So, I’d quit my job at the toy store, to take up part time work under my friend Rebecca, who’d become the manager of a video games store at Westfield Chermside. It was only part time work, so I was suddenly on a lot less money. Combine that with the fact that Chermside was practically next door to Taigum, it made sense to move back home. Again.
Unfortunately, the forty-three house moves I’d experienced up until that point had given me a warped view of what it meant to rent a place: I assumed the capricious abandonment of one dwelling for another was completely normal and no big deal. So I called my real estate agent, without a hint of shame or comprehension of the consequences, and flatly informed her that I could not afford to pay rent anymore and would be moving out, but thanks anyway and I’d let her know when it was empty. Oddly, she got quite sharp with me. I mean, here I was giving her a courtesy call and she was giving me attitude? Like, calm down, lady. I’m just saying I need you to cancel my lease nine months early because I’m poor now. Why so snappish? But she refused to listen? She just kept talking about obligations and “breach of contract” and “letting fees” and “cleaning fees” and “paying rent until a new tenant is found” and I found the whole thing stupid because if I could afford any of those things then I’d be able to afford the rent, wouldn’t I? DUH. And anyway, it’s not like I signed a CONTRACT; just a lease, and a lease isn’t…
…I see. Oh. Well, then.
LOOK. Was closing the bank account the rent came out of and clearing all my stuff out of the flat in secret the mature thing to do? No. Did it work? Technically. Do I regret it? Yes. Do I wonder how I’ve ever been approved for any subsequent rental properties, since that undoubtedly left a black mark against my name? Every single time since.
And so I was back, living with mum, in Taigum. A suburb not on a train line; serviced only by buses. And this was during a time in Brisbane’s public transport history where half-hour buses were considered “frequent”. The isolation, especially in contrast to Petrie Terrace, where I’d been able to see the city right in front of my kitchen window, was well and truly felt.
So what to do when you’re stuck out in the wops with nothing to pass the time? You find the nearest thing and start doing that, apparently: it’s what my mum did when she walked into the AMF in Kedron and joined a ten-pin bowling league. And it’s what I did when I…copied my mum and did the exact same thing.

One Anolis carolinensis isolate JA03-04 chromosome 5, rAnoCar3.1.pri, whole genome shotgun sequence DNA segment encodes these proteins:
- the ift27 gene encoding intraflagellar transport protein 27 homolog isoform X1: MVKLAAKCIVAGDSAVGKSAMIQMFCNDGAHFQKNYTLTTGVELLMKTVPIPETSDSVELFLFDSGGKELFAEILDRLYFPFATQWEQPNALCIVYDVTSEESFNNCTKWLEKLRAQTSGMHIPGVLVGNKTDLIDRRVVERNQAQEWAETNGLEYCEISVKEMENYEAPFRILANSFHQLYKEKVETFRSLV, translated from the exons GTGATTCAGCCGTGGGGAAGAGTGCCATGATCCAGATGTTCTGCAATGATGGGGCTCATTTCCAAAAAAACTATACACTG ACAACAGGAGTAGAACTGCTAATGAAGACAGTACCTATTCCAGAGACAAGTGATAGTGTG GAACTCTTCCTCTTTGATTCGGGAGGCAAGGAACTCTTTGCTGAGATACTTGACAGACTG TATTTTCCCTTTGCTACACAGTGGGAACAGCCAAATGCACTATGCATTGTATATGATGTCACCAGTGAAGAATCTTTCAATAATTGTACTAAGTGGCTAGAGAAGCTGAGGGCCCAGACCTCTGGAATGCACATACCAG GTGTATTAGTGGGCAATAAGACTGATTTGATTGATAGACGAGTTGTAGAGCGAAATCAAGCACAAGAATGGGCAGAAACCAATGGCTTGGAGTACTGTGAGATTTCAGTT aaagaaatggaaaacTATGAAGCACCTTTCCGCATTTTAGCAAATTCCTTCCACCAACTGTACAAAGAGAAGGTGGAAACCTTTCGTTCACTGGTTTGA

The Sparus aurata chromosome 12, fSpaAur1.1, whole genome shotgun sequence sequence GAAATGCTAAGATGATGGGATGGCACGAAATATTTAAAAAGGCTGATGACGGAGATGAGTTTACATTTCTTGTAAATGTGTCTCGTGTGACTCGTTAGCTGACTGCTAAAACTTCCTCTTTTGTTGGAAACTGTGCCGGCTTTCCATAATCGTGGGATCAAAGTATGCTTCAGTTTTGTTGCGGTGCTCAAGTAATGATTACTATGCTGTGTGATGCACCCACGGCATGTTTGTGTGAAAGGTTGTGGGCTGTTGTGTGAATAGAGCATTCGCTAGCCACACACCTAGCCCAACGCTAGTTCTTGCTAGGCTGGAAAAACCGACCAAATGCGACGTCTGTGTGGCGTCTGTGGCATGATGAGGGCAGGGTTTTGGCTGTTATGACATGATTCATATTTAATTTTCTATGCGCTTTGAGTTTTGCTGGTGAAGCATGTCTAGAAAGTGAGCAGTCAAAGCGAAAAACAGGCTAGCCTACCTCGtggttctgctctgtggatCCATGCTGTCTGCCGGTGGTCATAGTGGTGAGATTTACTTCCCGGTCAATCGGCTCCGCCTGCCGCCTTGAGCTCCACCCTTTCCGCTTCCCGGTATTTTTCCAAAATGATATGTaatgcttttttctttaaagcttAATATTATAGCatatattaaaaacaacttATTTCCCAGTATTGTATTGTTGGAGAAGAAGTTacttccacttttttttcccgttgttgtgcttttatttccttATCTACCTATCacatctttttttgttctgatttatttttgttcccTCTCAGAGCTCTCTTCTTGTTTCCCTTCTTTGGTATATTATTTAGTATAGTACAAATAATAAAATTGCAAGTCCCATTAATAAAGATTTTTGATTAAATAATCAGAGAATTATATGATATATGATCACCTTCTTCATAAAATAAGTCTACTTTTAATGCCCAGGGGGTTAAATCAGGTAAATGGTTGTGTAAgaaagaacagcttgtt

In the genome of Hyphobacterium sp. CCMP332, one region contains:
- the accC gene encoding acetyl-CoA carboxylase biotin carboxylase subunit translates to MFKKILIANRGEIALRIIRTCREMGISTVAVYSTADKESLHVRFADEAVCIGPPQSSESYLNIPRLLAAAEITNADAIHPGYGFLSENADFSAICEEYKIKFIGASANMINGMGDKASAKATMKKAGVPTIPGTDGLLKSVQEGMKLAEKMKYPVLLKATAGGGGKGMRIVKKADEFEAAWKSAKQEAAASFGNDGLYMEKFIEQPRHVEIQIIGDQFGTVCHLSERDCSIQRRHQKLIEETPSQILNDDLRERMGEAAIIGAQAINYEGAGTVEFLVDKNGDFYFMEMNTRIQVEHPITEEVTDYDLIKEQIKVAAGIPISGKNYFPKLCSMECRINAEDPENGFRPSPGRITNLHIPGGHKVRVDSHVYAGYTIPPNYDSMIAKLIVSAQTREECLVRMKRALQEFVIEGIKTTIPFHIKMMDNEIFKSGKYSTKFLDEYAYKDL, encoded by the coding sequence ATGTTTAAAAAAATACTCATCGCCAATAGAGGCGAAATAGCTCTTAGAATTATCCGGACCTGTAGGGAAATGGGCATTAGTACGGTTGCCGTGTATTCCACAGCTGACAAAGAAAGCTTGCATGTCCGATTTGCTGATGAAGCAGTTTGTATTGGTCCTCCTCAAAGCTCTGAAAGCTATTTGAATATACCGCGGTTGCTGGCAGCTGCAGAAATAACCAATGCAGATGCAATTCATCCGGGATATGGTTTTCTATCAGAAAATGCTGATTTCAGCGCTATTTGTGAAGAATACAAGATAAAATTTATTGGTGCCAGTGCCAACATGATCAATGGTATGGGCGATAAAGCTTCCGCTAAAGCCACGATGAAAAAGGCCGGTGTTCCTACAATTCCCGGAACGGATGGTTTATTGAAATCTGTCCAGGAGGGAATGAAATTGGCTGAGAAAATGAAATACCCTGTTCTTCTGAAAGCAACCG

Like most of her other hobbies, mum took to ten-pin bowling with an ardent fervour that was short-lived, but intense. At first she was useless at it, but her learning curve was steep: soon there was an actual pile of “Player of the Week” certificates on the table. She started learning how to do the “spin” delivery. She bought her own ball. She had a special glove.
Like most of my other hobbies, I took to ten-pin bowling with an imaginary fervour that far, far outweighed my actual level of talent. I had no certificates. I tried the “spin” delivery once but it hurt my thumb too much so I stopped trying. I wanted my own bowling ball (it was going to be transparent, but with a skull in it, just like Janeane Garofalo’s in Mystery Men), but could never afford it. I didn’t have a glove.
But I did have a nice league team-mate. He was in his forties and had the ugliest mullet you had ever seen, but he was a very friendly person. Were my life some kind of weird romantic comedy, he and my mum would have had a meet-cute and started dating. She would have fixed up his hair, and he would have given her something to do other than try to find wall space to fit all those fucking bowling certificates.
Oh wait, they did do that. They did exactly that. That’s how my mother met Mike. Here’s how I assume it went down:
(Mum’s always on at me about who would play her if this blog became a movie. I guess we now know it would be Lorna Luft?)
I, on the other hand, continued to meet no one. But at least work was fun. The video games store job was the perfect antidote to the toy store job, and continued my winning streak of ridiculously fun-sounding jobs. I can really only think of three complaints I had about working at Game R Us. Firstly, Westfield Chermside is so big, so sprawling, and so oddly shaped that it is impossible to find one’s way around. On more than one occasion I was late coming back from my break because I got lost. LOST. I couldn’t find the store at which I was an employee; the store I’d left not fifteen minutes earlier.
My second complaint would be the one other employee, Carl; an American, formerly of the U.S. Army, who made everything—EVERYTHING—a competition. If you had a black cat, he had a blacker one, etc. Carl also held eye contact a little too long, and talked about the army a little too much. I’m not saying Carl had a human skull in a box under his bed, but he definitely had the box.
My third and final complaint about Games R Us would be the way it went into administration two months after I started working there, and closed down completely one month after that.
That was bothersome.